My name is Lee, I have suffered with Ulcerative Colitis for around 4 years now. I have decided to restart my Blog as I have been given the unfortunate news that I have to have a sub-total colectomy, to remove my large bowel. Now, I know what your thinking! Have I tried this medication and that medication? Yes, I have been on so many different medications you will not believe it. Unfortunately, I have been labelled a non-responder. Let me get you up to speed.

Where I left off. It was 2017 and I had overcome my first major flare, I had gone back to work and I was back into my social circle. Things were looking up. The medication I was on at the time was known as golimumab. This was a self-injection like Humira for those who know it. Side note, it hurt like hell. The medication seemed to work for the most part, but I still suffered majorly with urgency, diarrhoea and anaemia. But I could cope! I managed to put on more weight and continue with my passion of working out and somehow, I got a promotion at work. Unfortunately, I began to build a resistance to the drug and was soon back in a flare.

New Drug. I was flaring for some time before being given another new revolutionary drug. I swear the consultation with your IBD Nurse/ Consultant is like a sales pitch. I was sold, get it in me! Vedolizumab was the name, controlling UC symptoms was its game. It was like Infliximab in the sense it was administered as a drip every 4-6 weeks. At the start I seen no real improvement but as time went on I manged to get to a healthy state. Never passing, I would sayyy, 85% health. Meaning, I still had the urgency and with this drug I suffered with bad migraines and stomach cramps.

September 2018 I was taken of Vedolizumab after just 8 months as I was back in a flare. They attempted Azathioprine for whole 48 hours but that nearly shut down my kidneys. You can probably imagine I was beginning to worry about surgery at this point. I was told there was no medication left and I would need to apply for trial medication. TRIAL MEDICATION. I was on the waiting list for 6 months, all the while taking 40mg of Prednisolone. I had Moon face, Acne, Week joints, Week Teeth and the worst night sweats for 6 months before they gave me a new drug, again!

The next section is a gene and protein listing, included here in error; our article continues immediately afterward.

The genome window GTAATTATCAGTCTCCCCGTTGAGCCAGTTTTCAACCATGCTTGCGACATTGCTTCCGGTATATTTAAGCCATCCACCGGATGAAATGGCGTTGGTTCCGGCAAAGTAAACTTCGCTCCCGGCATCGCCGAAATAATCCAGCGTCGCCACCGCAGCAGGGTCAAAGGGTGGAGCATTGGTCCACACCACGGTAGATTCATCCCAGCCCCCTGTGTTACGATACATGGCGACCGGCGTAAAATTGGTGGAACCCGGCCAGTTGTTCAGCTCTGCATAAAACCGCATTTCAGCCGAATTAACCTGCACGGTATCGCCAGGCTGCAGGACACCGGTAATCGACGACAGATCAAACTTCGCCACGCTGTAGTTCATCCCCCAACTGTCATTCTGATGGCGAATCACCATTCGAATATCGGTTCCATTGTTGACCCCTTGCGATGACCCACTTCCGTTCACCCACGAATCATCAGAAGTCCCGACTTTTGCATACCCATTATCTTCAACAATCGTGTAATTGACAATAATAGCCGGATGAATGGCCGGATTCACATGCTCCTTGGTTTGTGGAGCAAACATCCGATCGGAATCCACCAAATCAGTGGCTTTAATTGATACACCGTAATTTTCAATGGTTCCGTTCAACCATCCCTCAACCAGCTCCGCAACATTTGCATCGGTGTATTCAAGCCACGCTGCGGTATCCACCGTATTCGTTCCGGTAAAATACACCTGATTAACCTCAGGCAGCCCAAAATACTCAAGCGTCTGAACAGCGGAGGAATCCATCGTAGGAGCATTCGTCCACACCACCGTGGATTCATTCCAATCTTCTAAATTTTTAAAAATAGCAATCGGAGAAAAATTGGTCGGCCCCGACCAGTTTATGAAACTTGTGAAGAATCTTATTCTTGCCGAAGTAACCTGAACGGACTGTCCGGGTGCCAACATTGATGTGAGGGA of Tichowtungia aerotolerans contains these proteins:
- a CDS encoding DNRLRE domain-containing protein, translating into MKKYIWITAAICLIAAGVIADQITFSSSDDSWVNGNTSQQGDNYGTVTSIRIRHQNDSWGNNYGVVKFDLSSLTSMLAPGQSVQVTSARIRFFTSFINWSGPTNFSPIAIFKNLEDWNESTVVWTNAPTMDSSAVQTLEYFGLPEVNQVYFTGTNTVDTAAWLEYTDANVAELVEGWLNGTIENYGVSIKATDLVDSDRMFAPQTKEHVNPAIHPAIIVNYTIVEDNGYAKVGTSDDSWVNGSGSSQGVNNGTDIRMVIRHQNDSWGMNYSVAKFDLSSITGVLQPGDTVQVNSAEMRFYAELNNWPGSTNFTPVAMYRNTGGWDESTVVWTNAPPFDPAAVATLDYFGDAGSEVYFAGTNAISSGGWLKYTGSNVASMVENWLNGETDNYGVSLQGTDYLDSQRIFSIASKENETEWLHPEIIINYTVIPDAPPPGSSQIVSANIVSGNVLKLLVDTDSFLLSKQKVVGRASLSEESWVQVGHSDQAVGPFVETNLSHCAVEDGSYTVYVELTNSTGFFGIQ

Tofacitinib. This new drug was an oral medication which was very different to any before it. It was easy to take, had no immediate side effects and (drum roll please) it worked. My symptoms disappeared again, and my life was back on track. Nothing could stop me now! Oh wait, I got the flu, which triggered a flare up and I was right back in hospital. At least I got a year of my life back.

Present day. After I exhausted the medication on offer, I was stuck between a rock and a hard place. I was given the option to try and go without medication or make the option to have surgery and have an ileostomy. To make this even harder Covid-19 showed up and made all consultations, advice, visits, tests and a potential surgery date impossible to get. PHEW, now your caught up. BRING ON THE SURGERY!

Follow my next post for my Surgery Prep!

My UC Journey

The Hospital Adventure – Part 1

My hospital adventure all started at home through the power of self diagnostics! Personally, i think we all try to find the answer to any illness we may have through self assessment and frantic internet searches. As someone with Ulcerative Colitis the initial symptoms of the first flare up highly resemble food poisoning. Well atleast in my situation, stomach pains and diarrhea equal food poisoning or some form of stomach bug, so the sense of emergency is not so great. I managed five toilet hugging days of no sleep, chronic muscle cramps in my stomach, bloody diarrhea and the calorific intake of small child (if it stayed down).

My first visit to the doctors was horrific, the uncontrollable diarrhea coupled with severe abdominal cramps made the endless waiting time seem like an eternity. Once my name got called i attempted to stand up as straight as possible and shuffle myself towards the doctors office before making a beeline towards the toilet. Its strange, but throughout my flare, no matter how tired and fatigued i was i always seemed to gather enough strength to jog to the closest toilet. Anyway, after a few agonizing minutes i found myself in the doctors office describing all my symptoms, blood was taken and some firsts for me happened! I’l give you a clue, there was a finger involved and he didn’t buy me a drink first.